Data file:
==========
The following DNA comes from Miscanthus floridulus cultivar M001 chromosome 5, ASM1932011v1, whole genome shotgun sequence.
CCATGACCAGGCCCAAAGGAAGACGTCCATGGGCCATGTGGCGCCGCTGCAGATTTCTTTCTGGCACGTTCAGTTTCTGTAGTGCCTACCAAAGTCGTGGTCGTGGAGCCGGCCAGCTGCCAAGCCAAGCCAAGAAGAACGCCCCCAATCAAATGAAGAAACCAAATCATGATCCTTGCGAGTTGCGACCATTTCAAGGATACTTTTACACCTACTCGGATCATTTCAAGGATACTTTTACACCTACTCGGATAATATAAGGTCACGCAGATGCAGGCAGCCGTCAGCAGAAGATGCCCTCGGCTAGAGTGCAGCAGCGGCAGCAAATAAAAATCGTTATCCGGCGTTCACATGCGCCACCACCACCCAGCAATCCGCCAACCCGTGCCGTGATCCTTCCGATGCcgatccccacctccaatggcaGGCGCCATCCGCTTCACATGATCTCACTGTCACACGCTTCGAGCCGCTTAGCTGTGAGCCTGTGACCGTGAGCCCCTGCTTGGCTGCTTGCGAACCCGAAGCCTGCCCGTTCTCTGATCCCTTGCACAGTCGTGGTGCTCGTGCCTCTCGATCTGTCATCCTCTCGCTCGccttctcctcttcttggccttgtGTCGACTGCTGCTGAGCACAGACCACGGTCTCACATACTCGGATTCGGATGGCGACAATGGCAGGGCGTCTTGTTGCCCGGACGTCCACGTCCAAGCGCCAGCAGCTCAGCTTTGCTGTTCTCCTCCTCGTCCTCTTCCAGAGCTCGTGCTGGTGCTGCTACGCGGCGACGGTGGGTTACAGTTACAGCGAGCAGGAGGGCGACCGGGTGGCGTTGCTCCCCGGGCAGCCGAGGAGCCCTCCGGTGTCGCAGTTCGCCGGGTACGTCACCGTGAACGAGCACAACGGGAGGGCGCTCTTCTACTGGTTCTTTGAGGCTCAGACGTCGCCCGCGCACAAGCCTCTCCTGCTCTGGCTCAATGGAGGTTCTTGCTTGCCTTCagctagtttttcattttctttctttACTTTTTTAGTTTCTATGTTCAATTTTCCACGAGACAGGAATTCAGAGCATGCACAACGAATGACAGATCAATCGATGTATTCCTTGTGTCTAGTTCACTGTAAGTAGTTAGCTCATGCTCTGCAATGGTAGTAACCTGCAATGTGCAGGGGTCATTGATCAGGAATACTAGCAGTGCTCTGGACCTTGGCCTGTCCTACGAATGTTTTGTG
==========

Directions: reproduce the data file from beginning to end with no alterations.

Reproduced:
The following DNA comes from Miscanthus floridulus cultivar M001 chromosome 5, ASM1932011v1, whole genome shotgun sequence.
CCATGACCAGGCCCAAAGGAAGACGTCCATGGGCCATGTGGCGCCGCTGCAGATTTCTTTCTGGCACGTTCAGTTTCTGTAGTGCCTACCAAAGTCGTGGTCGTGGAGCCGGCCAGCTGCCAAGCCAAGCCAAGAAGAACGCCCCCAATCAAATGAAGAAACCAAATCATGATCCTTGCGAGTTGCGACCATTTCAAGGATACTTTTACACCTACTCGGATCATTTCAAGGATACTTTTACACCTACTCGGATAATATAAGGTCACGCAGATGCAGGCAGCCGTCAGCAGAAGATGCCCTCGGCTAGAGTGCAGCAGCGGCAGCAAATAAAAATCGTTATCCGGCGTTCACATGCGCCACCACCACCCAGCAATCCGCCAACCCGTGCCGTGATCCTTCCGATGCcgatccccacctccaatggcaGGCGCCATCCGCTTCACATGATCTCACTGTCACACGCTTCGAGCCGCTTAGCTGTGAGCCTGTGACCGTGAGCCCCTGCTTGGCTGCTTGCGAACCCGAAGCCTGCCCGTTCTCTGATCCCTTGCACAGTCGTGGTGCTCGTGCCTCTCGATCTGTCATCCTCTCGCTCGccttctcctcttcttggccttgtGTCGACTGCTGCTGAGCACAGACCACGGTCTCACATACTCGGATTCGGATGGCGACAATGGCAGGGCGTCTTGTTGCCCGGACGTCCACGTCCAAGCGCCAGCAGCTCAGCTTTGCTGTTCTCCTCCTCGTCCTCTTCCAGAGCTCGTGCTGGTGCTGCTACGCGGCGACGGTGGGTTACAGTTACAGCGAGCAGGAGGGCGACCGGGTGGCGTTGCTCCCCGGGCAGCCGAGGAGCCCTCCGGTGTCGCAGTTCGCCGGGTACGTCACCGTGAACGAGCACAACGGGAGGGCGCTCTTCTACTGGTTCTTTGAGGCTCAGACGTCGCCCGCGCACAAGCCTCTCCTGCTCTGGCTCAATGGAGGTTCTTGCTTGCCTTCagctagtttttcattttctttctttACTTTTTTAGTTTCTATGTTCAATTTTCCACGAGACAGGAATTCAGAGCATGCACAACGAATGACAGATCAATCGATGTATTCCTTGTGTCTAGTTCACTGTAAGTAGTTAGCTCATGCTCTGCAATGGTAGTAACCTGCAATGTGCAGGGGTCATTGATCAGGAATACTAGCAGTGCTCTGGACCTTGGCCTGTCCTACGAATGTTTTGTG